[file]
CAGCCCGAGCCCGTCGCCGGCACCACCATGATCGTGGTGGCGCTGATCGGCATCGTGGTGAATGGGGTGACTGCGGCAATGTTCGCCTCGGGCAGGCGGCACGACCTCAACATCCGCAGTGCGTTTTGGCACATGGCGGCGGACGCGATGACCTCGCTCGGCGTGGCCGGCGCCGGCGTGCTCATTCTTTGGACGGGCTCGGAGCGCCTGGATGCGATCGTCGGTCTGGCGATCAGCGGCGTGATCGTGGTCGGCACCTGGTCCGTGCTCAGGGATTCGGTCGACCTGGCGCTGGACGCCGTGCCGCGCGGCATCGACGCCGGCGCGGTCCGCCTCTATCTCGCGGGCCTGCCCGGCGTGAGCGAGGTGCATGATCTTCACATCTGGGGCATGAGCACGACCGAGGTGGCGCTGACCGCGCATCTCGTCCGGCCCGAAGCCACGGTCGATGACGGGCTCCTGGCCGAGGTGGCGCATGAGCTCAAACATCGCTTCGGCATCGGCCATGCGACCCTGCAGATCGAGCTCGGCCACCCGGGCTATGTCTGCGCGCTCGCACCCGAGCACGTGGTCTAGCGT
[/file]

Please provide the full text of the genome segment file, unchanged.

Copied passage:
CAGCCCGAGCCCGTCGCCGGCACCACCATGATCGTGGTGGCGCTGATCGGCATCGTGGTGAATGGGGTGACTGCGGCAATGTTCGCCTCGGGCAGGCGGCACGACCTCAACATCCGCAGTGCGTTTTGGCACATGGCGGCGGACGCGATGACCTCGCTCGGCGTGGCCGGCGCCGGCGTGCTCATTCTTTGGACGGGCTCGGAGCGCCTGGATGCGATCGTCGGTCTGGCGATCAGCGGCGTGATCGTGGTCGGCACCTGGTCCGTGCTCAGGGATTCGGTCGACCTGGCGCTGGACGCCGTGCCGCGCGGCATCGACGCCGGCGCGGTCCGCCTCTATCTCGCGGGCCTGCCCGGCGTGAGCGAGGTGCATGATCTTCACATCTGGGGCATGAGCACGACCGAGGTGGCGCTGACCGCGCATCTCGTCCGGCCCGAAGCCACGGTCGATGACGGGCTCCTGGCCGAGGTGGCGCATGAGCTCAAACATCGCTTCGGCATCGGCCATGCGACCCTGCAGATCGAGCTCGGCCACCCGGGCTATGTCTGCGCGCTCGCACCCGAGCACGTGGTCTAGCGT